Archive for May 29th, 2014

Stumbling toward decency: ‘The Leftovers’ in Perrotta’s 2011 novel grapple with the aftermath of a mysterious vanishing

May 29, 2014

By Matthew E. Milliken
May 29, 2014

Tom Perrotta’s 2011 novel, The Leftovers, spins a moving story based on an unusual premise.

One mid-October day, millions of people suddenly vanish from the Earth. This eerie phenomenon is not the Rapture, because many of the departed were Jews, Muslims and others who did not worship Jesus as the messiah. Perrotta, one of my favorite American novelists, mainly tracks the aftermath of what is called the “Sudden Departure” from the perspective of the Garvey family.

Following the stage-setting prologue, in which mother of two Laurie Garvey joins a cult that forbids its members from speaking, the main action begins three years after the still-unexplained mass vanishing. Kevin Garvey is now the first-term mayor of Mapleton, a small town that seems to be located in central New Jersey; he decided to run for office after selling the chain of liquor stores he inherited and expanded. Most of his constituents have gathered for the town’s first Day of Heroes celebration. The event is a sort of curative, meant to keep the third anniversary of the Sudden Departure from being too depressing.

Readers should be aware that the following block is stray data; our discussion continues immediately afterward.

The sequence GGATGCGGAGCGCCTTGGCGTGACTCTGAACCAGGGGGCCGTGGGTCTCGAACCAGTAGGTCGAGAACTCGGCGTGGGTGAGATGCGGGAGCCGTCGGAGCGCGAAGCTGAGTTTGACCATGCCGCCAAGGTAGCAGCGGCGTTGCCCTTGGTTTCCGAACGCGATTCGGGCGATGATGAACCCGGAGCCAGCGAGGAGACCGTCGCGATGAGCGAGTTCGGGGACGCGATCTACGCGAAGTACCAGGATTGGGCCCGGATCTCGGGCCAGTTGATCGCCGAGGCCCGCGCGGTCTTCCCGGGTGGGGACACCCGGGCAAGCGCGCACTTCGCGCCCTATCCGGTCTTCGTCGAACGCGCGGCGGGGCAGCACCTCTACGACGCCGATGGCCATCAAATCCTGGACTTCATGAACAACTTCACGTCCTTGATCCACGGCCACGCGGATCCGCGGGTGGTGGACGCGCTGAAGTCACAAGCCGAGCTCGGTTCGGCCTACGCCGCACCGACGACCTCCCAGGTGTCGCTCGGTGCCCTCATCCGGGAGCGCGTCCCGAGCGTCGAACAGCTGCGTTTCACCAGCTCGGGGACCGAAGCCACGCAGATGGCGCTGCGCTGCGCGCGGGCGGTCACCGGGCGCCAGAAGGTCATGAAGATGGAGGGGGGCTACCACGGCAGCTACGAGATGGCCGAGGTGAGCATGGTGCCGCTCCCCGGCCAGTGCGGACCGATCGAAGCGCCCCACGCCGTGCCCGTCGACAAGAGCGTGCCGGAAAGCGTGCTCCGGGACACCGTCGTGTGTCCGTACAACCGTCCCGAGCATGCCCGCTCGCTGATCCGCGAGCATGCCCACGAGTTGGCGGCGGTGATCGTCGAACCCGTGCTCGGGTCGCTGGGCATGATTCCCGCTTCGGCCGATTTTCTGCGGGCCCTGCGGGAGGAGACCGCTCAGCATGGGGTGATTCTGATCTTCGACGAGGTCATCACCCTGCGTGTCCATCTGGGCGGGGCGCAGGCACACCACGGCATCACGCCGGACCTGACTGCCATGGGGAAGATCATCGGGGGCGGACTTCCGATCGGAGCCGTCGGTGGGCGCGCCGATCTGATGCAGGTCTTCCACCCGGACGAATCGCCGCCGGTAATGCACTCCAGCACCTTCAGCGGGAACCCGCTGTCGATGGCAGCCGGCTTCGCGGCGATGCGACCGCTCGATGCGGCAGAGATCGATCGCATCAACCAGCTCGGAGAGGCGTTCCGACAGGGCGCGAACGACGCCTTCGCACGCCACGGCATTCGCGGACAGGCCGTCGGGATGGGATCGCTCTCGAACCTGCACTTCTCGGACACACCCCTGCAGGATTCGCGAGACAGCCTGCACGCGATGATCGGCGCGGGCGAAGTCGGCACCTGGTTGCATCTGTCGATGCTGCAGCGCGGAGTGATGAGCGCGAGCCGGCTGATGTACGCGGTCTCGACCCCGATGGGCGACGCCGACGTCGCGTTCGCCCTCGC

Kevin’s wife, Laurie, is struggling to adjust to the vow of silence, and the effective life of penury, that is required by her “organization,” the Mapleton chapter of a new sect called the Guilty Remnant. Her commitment is affected by her first trainee, a lonely, vulnerable young woman named Meg who has broken her engagement to join the G.R., as the group is called.

Their son, Tom, has also separated himself from his family to join a different cult-like group. But unlike the G.R., which is growing, the Healing Hug Movement is on the verge of disbanding. Its central figure, Wayne Gilchrest, a.k.a. Holy Wayne, has been arrested on a battery of tax evasion, sexual assault and other charges.

Tom’s growing disaffection with Gilchrest and general malaise is disrupted when a teenager named Christine, Holy Wayne’s fourth “spiritual bride,” shows up at the San Francisco Healing Hug Center. “Congratulations,” Christine tells Tom. “You’re my new babysitter.” Tom finds himself drawn to the pretty young woman, despite her being pregnant with Gilchrest’s supposedly prophesied miracle child.

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